X10 page and full specifications
Price: ~U$D 180 (MSRP); available at a lower $120 price from Gearbest
Package and accessories
The X10 arrives in the same package as the previous X3, outer paper box and cardboard box inside, simple and hassle free. Below the X10 unit there’s a smaller box that stores the included accessories that consist in a USB to micro-USB cable, 3.5mm to 3.5mm cable, optical cable, and 2 extra screen films (there is a 3rd film already installed on the player). An extra case would be favorable.
Design and Interface
Build quality and finish is quite excellent on the X10. The unit has an all black finish, a bit plain looking but rather discreet. Made mostly of thick metal material alloy (aluminum), with a very smooth finish without any sharp edge and well assembled. Coming from both the previous X2 and X3 models, the X10 features a good improvement with the colorful 2” screen and much friendly user interface, and finally a coherent controls layout.
At the upper side, there are the power button, which also works for screen on and off, and the micro-USB port. A small click noise can be heard when powered on and then the players takes a few seconds to completely start up. On screen off it is still possible to operate the device without having the screen turning on; main playback and volume controls are able.
On the right side, there are the small ‘reset’ button, the up and down volume controls, and the micro SD slots. Like the X3, the X10 has not internal storage but also features 2 card slots which is a great advantage for a DAP at this price point. To the left, there’s just the lock switch. The whole device is completely locked when the switch is on, and just the screen can be turn on with the power button and in fact the only button that will turn the screen on; a lock icon is shown on the upper part of the screen.
On the lower part are the Gain switch and the 2 output options, ‘Phone’ and ‘Line out’. The phone is obviously for headphones 3.5mm plugs, while the line out for amplification use. As labeled, the line out also has the optical output connection and the X10 package already includes the needed cable for this (I couldn’t try the optical output yet).
On the front panel are the color screen and all the navigation and playback controls. The screen quality is good with decent color depth and sharpness; nothing exceptional, but cool enough and much nicer than the old-fashioned 2-color OLED displays. In the middle there’re 4 buttons, ‘left’, ‘back’, ‘option’ and ‘right’. Left and right are used for both up/down navigation through the different menus and also as back/previous and forward/next during playback. The back button is used to return to previous screen or back to the main home screen. And on the lower half panel there’s the scrolling wheel and play/pause/enter circle button. The wheel is a bit stiff and the response is a bit slow but it doesn’t rotates freely. It is used for faster navigation on menus, though the left/right can be used for the same matter.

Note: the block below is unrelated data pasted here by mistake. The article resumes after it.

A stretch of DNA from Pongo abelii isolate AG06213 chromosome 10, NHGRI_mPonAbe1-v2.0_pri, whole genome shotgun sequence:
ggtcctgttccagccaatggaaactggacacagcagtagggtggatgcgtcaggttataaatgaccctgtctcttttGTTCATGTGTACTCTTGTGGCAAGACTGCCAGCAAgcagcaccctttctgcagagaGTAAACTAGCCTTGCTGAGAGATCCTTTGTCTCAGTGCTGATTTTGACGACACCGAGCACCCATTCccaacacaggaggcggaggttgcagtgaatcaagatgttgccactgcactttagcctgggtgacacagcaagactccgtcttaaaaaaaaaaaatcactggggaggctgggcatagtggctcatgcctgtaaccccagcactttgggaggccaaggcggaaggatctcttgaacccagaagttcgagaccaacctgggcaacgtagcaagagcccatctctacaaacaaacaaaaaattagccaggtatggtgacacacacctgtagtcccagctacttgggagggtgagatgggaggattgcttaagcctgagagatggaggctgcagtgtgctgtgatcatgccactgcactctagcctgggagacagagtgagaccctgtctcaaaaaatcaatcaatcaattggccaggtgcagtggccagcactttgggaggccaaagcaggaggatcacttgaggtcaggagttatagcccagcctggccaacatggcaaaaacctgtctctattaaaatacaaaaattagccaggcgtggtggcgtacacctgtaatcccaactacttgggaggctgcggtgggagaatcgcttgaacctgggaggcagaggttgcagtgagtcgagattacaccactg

Following the X3, the firmware is very stable. The navigation is very intuitive and the different menus and options are mostly self-explanatory. The player can be set to automatically update the file database whenever a micro SD card is inserted; though the scanning is a bit slow.
On the home screen there are 6 options:
- ‘My music’ – a media library that lists all the files by different categories, a ‘playing’ option to return to the current playback and a separated CUE files list.
- ‘Playing’ – returns to the playback screen.
- ‘Folder’ – the typical browser; one for each SD card.
- ‘Favorite’ (though it’s written ‘favourite’?)
- ‘Music setting’ – various playback settings, including volume maximum limit and fixed volume on boot, folders skip and common playback order. The ‘Option’ button also brings up this music setting menu if pressed on the main screen.
- ‘Setting’ – for all the common system configuration.
It is worth mentioning that on the current 1.11 firmware version, the gapless playback it is not fully supported. Moreover, there is a second to wait until the start of the next track, and sometimes a second or half missing at the beginning of the song; probably the most annoying glitch of the X10.
In terms of portability the X10 is less compact than the X3 but still pocket friendly, not weighting too much.
Battery rates around the 9hrs, and in practice it’s quite accurate, of course it may be lower depending on the volume, headphones, and file format. Keeping the screen off certainly helps in this regard, and the screen won’t turn while using the playback or volume controls.